ST. PAUL, Minn. (AP) — Minnesota lawmakers struck a deal Thursday to legalize medical marijuana, handing a major victory to severely ill children and adults whose emotional appeals for help propelled a major policy change that once appeared dead for the session.
Gov. Mark Dayton said he would sign the legislation, which was closer to the House’s more restrictive bill than the Senate’s. Some patients lamented that the agreement doesn’t allow them to use actual plant material — they instead can use the drug in oil, pill and vapor form — but others were overjoyed.
“This will change my daughter’s life and thousands of lives around Minnesota,” said Angie Weaver of Hibbing, whose 8-year-old daughter is afflicted by a rare form of epilepsy.
The compromise bill allows for two manufacturing facilities and eight dispensaries statewide, more than the House bill called for. But it covers fewer conditions than the Senate favored. Its prohibition against using plant material disappointed some advocates, who said vaporizing the leaf or smoking the drug were the only ways some patients could get relief from their maladies.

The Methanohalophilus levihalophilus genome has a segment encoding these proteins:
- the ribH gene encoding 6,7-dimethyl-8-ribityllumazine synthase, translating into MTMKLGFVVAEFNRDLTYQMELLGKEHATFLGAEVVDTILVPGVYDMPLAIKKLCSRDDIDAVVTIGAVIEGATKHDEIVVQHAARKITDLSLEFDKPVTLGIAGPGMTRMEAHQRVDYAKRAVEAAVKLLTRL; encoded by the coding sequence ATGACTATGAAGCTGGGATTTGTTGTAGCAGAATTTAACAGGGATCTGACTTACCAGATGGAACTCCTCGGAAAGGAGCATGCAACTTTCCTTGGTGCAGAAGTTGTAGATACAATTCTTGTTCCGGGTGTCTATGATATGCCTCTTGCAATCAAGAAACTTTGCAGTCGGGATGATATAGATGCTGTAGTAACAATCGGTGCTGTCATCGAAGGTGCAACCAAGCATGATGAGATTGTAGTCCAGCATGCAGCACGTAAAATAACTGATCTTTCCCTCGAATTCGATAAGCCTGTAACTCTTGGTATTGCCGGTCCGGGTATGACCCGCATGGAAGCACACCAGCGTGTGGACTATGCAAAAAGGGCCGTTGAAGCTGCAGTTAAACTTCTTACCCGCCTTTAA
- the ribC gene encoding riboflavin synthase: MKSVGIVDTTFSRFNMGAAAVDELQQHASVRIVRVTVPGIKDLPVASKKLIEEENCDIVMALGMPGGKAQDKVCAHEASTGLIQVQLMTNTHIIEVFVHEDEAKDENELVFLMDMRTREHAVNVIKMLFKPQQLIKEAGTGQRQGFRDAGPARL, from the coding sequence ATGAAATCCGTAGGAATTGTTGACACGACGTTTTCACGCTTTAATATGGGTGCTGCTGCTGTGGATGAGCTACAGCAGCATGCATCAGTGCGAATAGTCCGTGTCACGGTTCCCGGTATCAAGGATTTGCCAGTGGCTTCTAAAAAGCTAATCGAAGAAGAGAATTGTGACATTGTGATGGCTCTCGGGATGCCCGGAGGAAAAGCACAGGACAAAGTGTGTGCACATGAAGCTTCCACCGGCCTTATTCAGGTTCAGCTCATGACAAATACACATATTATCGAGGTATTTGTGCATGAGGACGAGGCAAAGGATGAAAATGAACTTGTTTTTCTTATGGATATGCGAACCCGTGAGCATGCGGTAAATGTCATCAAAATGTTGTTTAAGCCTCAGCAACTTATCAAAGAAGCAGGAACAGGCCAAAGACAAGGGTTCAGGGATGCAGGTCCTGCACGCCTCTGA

Sen. Scott Dibble, DFL-Minneapolis, who sponsored the Senate version, lauded the compromise.
“People in Minnesota who are suffering today who have no good options or options at all can have the hope of gaining some relief,” Dibble said during a news conference.
Opponents said legalizing medical marijuana in any form would be a step toward legalizing recreational use, and risked addicting more children to pot and other drugs.